For a decade, the Southern and Central Africa International Center of Excellence for Malaria Research has operated with local partners across study sites in Zambia and Zimbabwe that range from hypo- to holoendemic and vary ecologically and entomologically. The burden of malaria and the impact of control measures were assessed in longitudinal cohorts, cross-sectional surveys, passive and reactive case detection, and other observational designs that incorporated multidisciplinary scientific approaches: classical epidemiology, geospatial science, serosurveillance, parasite and mosquito genetics, and vector bionomics. Findings to date have helped elaborate the patterns and possible causes of sustained low-to-moderate transmission in southern Zambia and eastern Zimbabwe and recalcitrant high transmission and fatality in northern Zambia. Cryptic and novel mosquito vectors, asymptomatic parasite reservoirs in older children, residual parasitemia and gametocytemia after treatment, indoor residual spraying timed dyssynchronously to vector abundance, and stockouts of essential malaria commodities, all in the context of intractable rural poverty, appear to explain the persistent malaria burden despite current interventions. Ongoing studies of high-resolution transmission chains, parasite population structures, long-term malaria periodicity, and molecular entomology are further helping to lay new avenues for malaria control in southern and central Africa and similar settings.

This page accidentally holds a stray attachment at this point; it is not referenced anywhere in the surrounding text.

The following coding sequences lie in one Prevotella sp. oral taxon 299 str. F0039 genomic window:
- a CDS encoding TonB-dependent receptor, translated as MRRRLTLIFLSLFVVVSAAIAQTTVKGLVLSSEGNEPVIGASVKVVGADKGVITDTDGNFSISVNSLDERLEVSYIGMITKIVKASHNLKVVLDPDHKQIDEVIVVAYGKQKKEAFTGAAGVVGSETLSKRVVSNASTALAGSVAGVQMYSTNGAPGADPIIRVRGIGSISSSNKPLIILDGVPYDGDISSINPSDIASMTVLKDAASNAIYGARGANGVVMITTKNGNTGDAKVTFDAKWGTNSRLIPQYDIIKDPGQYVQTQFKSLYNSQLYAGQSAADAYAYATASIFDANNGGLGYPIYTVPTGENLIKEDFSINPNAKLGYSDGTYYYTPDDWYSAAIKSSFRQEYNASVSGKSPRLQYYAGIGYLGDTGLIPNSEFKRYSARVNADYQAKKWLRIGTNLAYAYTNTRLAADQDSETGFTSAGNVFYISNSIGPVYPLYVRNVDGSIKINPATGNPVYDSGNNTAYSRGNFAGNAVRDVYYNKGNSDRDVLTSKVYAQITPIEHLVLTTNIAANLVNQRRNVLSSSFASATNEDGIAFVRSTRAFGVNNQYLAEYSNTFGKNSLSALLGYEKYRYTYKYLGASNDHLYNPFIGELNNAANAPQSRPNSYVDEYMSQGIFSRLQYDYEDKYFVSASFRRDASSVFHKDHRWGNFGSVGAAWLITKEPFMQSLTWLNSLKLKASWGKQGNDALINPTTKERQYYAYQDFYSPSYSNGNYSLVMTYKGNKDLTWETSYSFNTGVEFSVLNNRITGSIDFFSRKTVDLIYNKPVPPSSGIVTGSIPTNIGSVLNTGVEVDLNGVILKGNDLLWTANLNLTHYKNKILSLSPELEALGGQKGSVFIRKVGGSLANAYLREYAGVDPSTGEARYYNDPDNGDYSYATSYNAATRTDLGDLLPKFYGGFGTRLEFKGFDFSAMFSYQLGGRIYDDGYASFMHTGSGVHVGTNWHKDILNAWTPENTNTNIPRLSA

ASJC Scopus subject areas
- Infectious Diseases